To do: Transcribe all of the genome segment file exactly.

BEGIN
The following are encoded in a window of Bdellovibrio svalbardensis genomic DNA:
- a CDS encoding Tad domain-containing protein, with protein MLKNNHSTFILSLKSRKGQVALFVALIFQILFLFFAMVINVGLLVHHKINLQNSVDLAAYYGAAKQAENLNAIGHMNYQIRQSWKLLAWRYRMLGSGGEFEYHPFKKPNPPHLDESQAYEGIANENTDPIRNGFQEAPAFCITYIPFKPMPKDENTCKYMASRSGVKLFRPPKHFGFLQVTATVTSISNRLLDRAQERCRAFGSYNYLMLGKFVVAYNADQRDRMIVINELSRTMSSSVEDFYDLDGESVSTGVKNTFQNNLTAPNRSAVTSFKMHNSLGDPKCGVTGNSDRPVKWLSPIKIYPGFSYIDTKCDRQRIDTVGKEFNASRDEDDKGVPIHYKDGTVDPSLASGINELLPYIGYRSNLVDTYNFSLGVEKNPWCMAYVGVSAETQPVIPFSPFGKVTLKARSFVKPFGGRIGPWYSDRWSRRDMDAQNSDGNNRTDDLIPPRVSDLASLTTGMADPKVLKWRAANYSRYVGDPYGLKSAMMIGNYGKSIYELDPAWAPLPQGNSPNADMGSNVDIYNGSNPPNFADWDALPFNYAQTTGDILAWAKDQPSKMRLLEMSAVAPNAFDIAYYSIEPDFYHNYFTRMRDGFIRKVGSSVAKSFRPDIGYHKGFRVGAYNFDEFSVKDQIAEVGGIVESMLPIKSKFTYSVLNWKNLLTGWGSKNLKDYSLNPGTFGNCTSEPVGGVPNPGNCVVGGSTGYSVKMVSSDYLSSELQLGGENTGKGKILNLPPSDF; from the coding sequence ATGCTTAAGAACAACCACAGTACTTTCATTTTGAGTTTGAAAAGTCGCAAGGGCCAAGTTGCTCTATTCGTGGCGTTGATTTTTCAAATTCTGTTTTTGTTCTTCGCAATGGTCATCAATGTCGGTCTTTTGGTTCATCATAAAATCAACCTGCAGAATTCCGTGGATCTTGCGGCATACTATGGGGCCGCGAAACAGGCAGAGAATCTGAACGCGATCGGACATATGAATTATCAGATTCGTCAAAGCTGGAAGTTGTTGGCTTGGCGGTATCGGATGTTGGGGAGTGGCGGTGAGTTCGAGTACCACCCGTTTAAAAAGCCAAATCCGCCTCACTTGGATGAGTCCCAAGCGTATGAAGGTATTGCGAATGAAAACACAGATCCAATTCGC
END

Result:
The following are encoded in a window of Bdellovibrio svalbardensis genomic DNA:
- a CDS encoding Tad domain-containing protein, with protein MLKNNHSTFILSLKSRKGQVALFVALIFQILFLFFAMVINVGLLVHHKINLQNSVDLAAYYGAAKQAENLNAIGHMNYQIRQSWKLLAWRYRMLGSGGEFEYHPFKKPNPPHLDESQAYEGIANENTDPIRNGFQEAPAFCITYIPFKPMPKDENTCKYMASRSGVKLFRPPKHFGFLQVTATVTSISNRLLDRAQERCRAFGSYNYLMLGKFVVAYNADQRDRMIVINELSRTMSSSVEDFYDLDGESVSTGVKNTFQNNLTAPNRSAVTSFKMHNSLGDPKCGVTGNSDRPVKWLSPIKIYPGFSYIDTKCDRQRIDTVGKEFNASRDEDDKGVPIHYKDGTVDPSLASGINELLPYIGYRSNLVDTYNFSLGVEKNPWCMAYVGVSAETQPVIPFSPFGKVTLKARSFVKPFGGRIGPWYSDRWSRRDMDAQNSDGNNRTDDLIPPRVSDLASLTTGMADPKVLKWRAANYSRYVGDPYGLKSAMMIGNYGKSIYELDPAWAPLPQGNSPNADMGSNVDIYNGSNPPNFADWDALPFNYAQTTGDILAWAKDQPSKMRLLEMSAVAPNAFDIAYYSIEPDFYHNYFTRMRDGFIRKVGSSVAKSFRPDIGYHKGFRVGAYNFDEFSVKDQIAEVGGIVESMLPIKSKFTYSVLNWKNLLTGWGSKNLKDYSLNPGTFGNCTSEPVGGVPNPGNCVVGGSTGYSVKMVSSDYLSSELQLGGENTGKGKILNLPPSDF; from the coding sequence ATGCTTAAGAACAACCACAGTACTTTCATTTTGAGTTTGAAAAGTCGCAAGGGCCAAGTTGCTCTATTCGTGGCGTTGATTTTTCAAATTCTGTTTTTGTTCTTCGCAATGGTCATCAATGTCGGTCTTTTGGTTCATCATAAAATCAACCTGCAGAATTCCGTGGATCTTGCGGCATACTATGGGGCCGCGAAACAGGCAGAGAATCTGAACGCGATCGGACATATGAATTATCAGATTCGTCAAAGCTGGAAGTTGTTGGCTTGGCGGTATCGGATGTTGGGGAGTGGCGGTGAGTTCGAGTACCACCCGTTTAAAAAGCCAAATCCGCCTCACTTGGATGAGTCCCAAGCGTATGAAGGTATTGCGAATGAAAACACAGATCCAATTCGC